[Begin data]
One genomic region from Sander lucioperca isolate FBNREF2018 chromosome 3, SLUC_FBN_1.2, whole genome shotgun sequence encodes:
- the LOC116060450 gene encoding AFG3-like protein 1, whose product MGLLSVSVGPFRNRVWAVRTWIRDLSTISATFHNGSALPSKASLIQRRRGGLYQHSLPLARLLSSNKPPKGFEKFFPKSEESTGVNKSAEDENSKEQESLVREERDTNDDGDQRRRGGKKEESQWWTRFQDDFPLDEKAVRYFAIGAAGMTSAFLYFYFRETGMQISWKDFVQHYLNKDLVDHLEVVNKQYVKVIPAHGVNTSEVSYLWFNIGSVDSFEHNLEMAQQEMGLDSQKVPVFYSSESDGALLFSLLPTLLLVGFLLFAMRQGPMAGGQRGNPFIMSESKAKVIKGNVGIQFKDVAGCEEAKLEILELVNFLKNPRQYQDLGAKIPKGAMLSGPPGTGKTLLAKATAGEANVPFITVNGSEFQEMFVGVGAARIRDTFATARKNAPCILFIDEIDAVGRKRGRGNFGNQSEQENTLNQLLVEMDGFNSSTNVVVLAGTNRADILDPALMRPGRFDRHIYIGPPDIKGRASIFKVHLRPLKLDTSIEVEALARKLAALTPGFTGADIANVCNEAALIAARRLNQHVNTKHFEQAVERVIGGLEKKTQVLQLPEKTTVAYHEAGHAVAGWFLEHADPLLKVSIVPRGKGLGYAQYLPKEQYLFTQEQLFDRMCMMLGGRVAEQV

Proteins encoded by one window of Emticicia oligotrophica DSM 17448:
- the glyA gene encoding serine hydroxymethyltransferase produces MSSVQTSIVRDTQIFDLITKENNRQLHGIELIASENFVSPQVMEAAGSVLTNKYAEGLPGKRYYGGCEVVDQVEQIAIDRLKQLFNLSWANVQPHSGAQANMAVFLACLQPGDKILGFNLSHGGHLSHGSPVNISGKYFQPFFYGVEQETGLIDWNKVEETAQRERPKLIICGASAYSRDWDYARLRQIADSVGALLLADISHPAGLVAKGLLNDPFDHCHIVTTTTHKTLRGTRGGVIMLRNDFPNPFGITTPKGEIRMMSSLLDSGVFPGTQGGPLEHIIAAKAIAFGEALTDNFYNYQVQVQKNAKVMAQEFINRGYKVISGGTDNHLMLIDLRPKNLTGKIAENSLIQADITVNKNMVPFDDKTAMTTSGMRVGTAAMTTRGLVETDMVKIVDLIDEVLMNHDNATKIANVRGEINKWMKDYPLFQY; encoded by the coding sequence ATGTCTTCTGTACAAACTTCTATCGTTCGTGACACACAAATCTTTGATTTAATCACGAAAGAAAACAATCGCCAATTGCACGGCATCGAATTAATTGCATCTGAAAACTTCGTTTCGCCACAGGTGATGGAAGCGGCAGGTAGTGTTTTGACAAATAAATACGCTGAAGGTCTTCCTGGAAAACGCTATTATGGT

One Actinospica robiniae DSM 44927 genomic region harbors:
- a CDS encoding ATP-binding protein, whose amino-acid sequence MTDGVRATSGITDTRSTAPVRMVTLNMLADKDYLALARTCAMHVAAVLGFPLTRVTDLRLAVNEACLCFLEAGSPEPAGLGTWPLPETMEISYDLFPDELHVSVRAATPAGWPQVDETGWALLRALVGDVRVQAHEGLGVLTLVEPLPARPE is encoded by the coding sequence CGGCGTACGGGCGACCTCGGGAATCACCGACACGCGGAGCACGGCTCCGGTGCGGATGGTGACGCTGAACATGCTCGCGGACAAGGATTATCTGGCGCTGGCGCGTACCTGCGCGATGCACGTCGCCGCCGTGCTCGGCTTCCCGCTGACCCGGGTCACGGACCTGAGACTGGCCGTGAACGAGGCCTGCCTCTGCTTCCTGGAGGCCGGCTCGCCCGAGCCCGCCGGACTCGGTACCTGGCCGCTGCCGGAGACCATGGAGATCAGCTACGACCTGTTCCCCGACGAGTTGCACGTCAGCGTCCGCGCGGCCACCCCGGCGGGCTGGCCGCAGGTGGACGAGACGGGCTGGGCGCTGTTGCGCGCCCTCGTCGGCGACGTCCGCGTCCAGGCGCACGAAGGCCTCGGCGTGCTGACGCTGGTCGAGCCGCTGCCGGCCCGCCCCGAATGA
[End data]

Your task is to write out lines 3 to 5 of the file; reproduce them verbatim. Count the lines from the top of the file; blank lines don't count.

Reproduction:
Proteins encoded by one window of Emticicia oligotrophica DSM 17448:
- the glyA gene encoding serine hydroxymethyltransferase produces MSSVQTSIVRDTQIFDLITKENNRQLHGIELIASENFVSPQVMEAAGSVLTNKYAEGLPGKRYYGGCEVVDQVEQIAIDRLKQLFNLSWANVQPHSGAQANMAVFLACLQPGDKILGFNLSHGGHLSHGSPVNISGKYFQPFFYGVEQETGLIDWNKVEETAQRERPKLIICGASAYSRDWDYARLRQIADSVGALLLADISHPAGLVAKGLLNDPFDHCHIVTTTTHKTLRGTRGGVIMLRNDFPNPFGITTPKGEIRMMSSLLDSGVFPGTQGGPLEHIIAAKAIAFGEALTDNFYNYQVQVQKNAKVMAQEFINRGYKVISGGTDNHLMLIDLRPKNLTGKIAENSLIQADITVNKNMVPFDDKTAMTTSGMRVGTAAMTTRGLVETDMVKIVDLIDEVLMNHDNATKIANVRGEINKWMKDYPLFQY; encoded by the coding sequence ATGTCTTCTGTACAAACTTCTATCGTTCGTGACACACAAATCTTTGATTTAATCACGAAAGAAAACAATCGCCAATTGCACGGCATCGAATTAATTGCATCTGAAAACTTCGTTTCGCCACAGGTGATGGAAGCGGCAGGTAGTGTTTTGACAAATAAATACGCTGAAGGTCTTCCTGGAAAACGCTATTATGGT

One Actinospica robiniae DSM 44927 genomic region harbors: